Market Update: Thurs, Mar 28, 2019 | LPL Financial Research

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Daily Insights

Global valuation check-in. Developed international equities have gotten relatively cheaper following recent underperformance compared with the U.S. and Emerging Markets (EM). On a forward price-to-earnings basis, the MSCI EAFE Index is trading at an 18% discount to the S&P 500 Index, about 10% below the 20-year avg. EM is cheaper, with the MSCI EM Index trading at a 27% discount to the S&P 500, but that level is in line with the 20-year avg. We prefer EM fundamentally to EAFE, particularly Europe; and EAFE valuations are being overwhelmed by a very cheap Japanese market. However, the valuation support is notable for strategic investors with sizable European equity allocations as we continue to look for green shoots across the pond.

U.K. finds more roads to nowhere. Alternatives to Theresa May’s Brexit deal were rejected, despite her efforts to sway lawmakers by offering to quit if they backed her deal. A customs union and another public vote received the most support. A deal or another delay are the most likely outcomes on or before the April 12 deadline.

Final Q4 GDP lowered. Final estimates for U.S. economic growth were revised down 0.4% to an annualized 2.2% after downward revisions to personal consumption expenditures, state and local government spending, and nonresidential fixed investment. An adjustment to import totals helped. First quarter 2019 is expected to show a continued deceleration in growth; however, a dip in Q1 is consistent with previous readings in this cycle, employment and wage growth are near cycle highs, and some temporary headwinds are expected to clear, setting up for a pickup in growth in Q2.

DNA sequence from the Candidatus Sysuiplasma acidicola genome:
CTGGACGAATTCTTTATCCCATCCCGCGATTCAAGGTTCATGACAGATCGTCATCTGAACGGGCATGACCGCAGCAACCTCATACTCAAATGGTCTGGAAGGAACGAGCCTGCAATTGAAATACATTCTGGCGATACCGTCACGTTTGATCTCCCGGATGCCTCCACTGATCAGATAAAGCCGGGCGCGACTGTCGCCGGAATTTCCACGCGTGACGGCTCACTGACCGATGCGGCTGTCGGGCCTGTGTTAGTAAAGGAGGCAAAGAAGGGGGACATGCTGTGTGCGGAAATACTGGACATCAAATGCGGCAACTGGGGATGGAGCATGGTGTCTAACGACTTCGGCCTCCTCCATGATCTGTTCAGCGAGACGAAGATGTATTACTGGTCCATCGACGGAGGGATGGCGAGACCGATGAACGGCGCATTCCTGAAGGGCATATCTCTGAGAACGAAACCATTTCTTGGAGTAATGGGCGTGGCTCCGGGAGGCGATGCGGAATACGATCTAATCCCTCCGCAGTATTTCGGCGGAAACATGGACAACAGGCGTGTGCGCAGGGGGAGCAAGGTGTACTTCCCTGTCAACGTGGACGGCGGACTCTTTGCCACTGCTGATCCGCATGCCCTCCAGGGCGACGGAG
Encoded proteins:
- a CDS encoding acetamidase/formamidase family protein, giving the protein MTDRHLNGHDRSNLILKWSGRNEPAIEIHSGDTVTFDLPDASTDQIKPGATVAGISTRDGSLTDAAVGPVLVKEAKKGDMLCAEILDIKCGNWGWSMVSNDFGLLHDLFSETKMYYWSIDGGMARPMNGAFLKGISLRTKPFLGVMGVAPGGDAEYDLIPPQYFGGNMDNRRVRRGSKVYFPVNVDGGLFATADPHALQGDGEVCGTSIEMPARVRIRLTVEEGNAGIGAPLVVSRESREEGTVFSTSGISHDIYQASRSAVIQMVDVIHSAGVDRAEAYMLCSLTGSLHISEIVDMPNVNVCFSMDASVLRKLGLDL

The real bull market anniversary? Six years ago today the S&P 500 finally closed above its peak set in October 2007. This begs the question: Did the true bull market start on this day in 2013 and not in 2009? It is common to say that this bull market is 10 years old, if you start in March 2009 it is. But some market historians would prefer to start the bull clock when new highs are made. So maybe the bull isn’t as old as many think? Of course, there is no true answer and the bottom line is this has been a historic run no matter how you slice it.

Talking yield curves. The short end of the yield curve inverted last Friday and the media have been all over it, as the past nine recessions all were proceeded by an inverted curve. There is much more to this story though: like it can take years for a recession to take place after an inversion, not all inversions have led to a recession, the long end of the curve is actually steepening, and global yields are significantly lower than at any other time in history. All of these things (and more) add to the discussion. Today on the LPL Research blog we take a much closer look at this potentially worrisome signal.

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Thursday

  • GDP Report (Third Revision, QoQ Q4 2018)
  • Initial Jobless Claims (March 23)
  • Pending Home Sales (MoM, Feb)
  • Eurozone Economic Confidence Index (Mar)
  • Germany CPI Report (Mar)
  • Japan Jobless Rate (Feb)
  • Japan Tokyo CPI Report (Mar)
  • Japan Industrial Production (Preliminary Feb)
  • Japan Retail Sales (Preliminary Feb)

Friday

  • Core PCE (MoM Jan)
  • New Home Sales (MoM Feb)
  • University of Michigan Sentiment Index (Mar)
  • Germany Unemployment Claims Rate (Mar)
  • UK GDP Report (Q4 2018)
  • Eurozone CPI Report (Mar)
  • Canada GDP Report (Jan)

 

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